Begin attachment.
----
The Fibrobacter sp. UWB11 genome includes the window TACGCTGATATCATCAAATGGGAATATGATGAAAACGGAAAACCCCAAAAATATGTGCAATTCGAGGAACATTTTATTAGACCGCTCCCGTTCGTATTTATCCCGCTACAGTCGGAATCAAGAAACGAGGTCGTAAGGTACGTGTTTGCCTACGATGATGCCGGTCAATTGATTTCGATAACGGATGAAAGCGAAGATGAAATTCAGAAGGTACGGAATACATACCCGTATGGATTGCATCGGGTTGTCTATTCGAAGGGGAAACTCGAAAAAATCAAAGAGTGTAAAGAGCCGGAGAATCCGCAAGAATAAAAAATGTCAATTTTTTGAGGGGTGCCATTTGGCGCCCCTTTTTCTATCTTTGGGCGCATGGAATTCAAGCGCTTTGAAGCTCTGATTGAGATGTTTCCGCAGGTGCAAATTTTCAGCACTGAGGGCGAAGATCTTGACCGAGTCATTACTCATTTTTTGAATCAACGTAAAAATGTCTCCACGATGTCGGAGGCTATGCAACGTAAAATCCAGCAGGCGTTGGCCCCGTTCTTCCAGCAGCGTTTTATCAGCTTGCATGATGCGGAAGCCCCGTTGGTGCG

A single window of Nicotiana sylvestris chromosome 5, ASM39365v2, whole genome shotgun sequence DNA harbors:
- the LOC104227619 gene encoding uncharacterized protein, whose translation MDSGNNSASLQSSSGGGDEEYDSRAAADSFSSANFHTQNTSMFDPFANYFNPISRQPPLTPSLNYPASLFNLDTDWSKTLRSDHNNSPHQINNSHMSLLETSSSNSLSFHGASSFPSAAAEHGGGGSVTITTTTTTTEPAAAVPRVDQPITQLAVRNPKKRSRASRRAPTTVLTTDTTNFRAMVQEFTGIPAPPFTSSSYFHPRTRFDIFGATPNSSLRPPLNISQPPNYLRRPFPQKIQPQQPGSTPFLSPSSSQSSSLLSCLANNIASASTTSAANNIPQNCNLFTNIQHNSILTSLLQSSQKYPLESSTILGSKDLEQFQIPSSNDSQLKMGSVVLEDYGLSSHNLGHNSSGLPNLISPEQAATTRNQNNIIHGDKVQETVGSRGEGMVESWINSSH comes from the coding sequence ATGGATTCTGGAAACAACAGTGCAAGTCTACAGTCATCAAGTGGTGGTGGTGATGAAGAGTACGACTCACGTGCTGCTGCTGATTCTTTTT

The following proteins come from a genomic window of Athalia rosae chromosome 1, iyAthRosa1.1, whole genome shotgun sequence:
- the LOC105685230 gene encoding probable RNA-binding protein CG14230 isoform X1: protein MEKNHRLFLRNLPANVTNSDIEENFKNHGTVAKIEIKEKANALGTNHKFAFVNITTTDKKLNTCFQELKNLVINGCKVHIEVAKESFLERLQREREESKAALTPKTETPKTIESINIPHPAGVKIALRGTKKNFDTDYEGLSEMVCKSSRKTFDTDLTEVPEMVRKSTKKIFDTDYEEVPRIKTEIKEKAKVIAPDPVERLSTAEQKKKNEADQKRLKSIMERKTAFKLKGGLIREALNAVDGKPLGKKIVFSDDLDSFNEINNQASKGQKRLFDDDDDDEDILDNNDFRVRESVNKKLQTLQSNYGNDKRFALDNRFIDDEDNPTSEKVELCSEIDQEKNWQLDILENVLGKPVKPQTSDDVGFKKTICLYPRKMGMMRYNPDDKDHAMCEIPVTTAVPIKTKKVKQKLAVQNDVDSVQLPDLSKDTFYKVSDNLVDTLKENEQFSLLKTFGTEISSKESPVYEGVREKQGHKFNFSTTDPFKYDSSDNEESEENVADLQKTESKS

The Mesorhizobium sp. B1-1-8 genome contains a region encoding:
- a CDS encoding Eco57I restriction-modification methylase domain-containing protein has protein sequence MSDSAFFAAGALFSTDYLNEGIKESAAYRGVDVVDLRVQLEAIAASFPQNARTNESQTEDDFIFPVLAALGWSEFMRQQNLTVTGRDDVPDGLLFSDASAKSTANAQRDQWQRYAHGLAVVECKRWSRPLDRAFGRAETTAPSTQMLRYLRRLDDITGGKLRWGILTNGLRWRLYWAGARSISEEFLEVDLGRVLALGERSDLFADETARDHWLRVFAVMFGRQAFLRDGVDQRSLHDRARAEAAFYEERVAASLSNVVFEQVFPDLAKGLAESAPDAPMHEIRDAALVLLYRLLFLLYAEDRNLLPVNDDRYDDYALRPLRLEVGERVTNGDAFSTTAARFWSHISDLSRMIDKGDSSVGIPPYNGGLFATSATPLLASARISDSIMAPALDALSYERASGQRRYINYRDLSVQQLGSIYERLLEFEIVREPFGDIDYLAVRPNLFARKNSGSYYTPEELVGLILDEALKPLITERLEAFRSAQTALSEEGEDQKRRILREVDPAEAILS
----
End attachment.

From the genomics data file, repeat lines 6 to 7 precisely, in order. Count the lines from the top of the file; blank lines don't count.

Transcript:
The Mesorhizobium sp. B1-1-8 genome contains a region encoding:
- a CDS encoding Eco57I restriction-modification methylase domain-containing protein has protein sequence MSDSAFFAAGALFSTDYLNEGIKESAAYRGVDVVDLRVQLEAIAASFPQNARTNESQTEDDFIFPVLAALGWSEFMRQQNLTVTGRDDVPDGLLFSDASAKSTANAQRDQWQRYAHGLAVVECKRWSRPLDRAFGRAETTAPSTQMLRYLRRLDDITGGKLRWGILTNGLRWRLYWAGARSISEEFLEVDLGRVLALGERSDLFADETARDHWLRVFAVMFGRQAFLRDGVDQRSLHDRARAEAAFYEERVAASLSNVVFEQVFPDLAKGLAESAPDAPMHEIRDAALVLLYRLLFLLYAEDRNLLPVNDDRYDDYALRPLRLEVGERVTNGDAFSTTAARFWSHISDLSRMIDKGDSSVGIPPYNGGLFATSATPLLASARISDSIMAPALDALSYERASGQRRYINYRDLSVQQLGSIYERLLEFEIVREPFGDIDYLAVRPNLFARKNSGSYYTPEELVGLILDEALKPLITERLEAFRSAQTALSEEGEDQKRRILREVDPAEAILS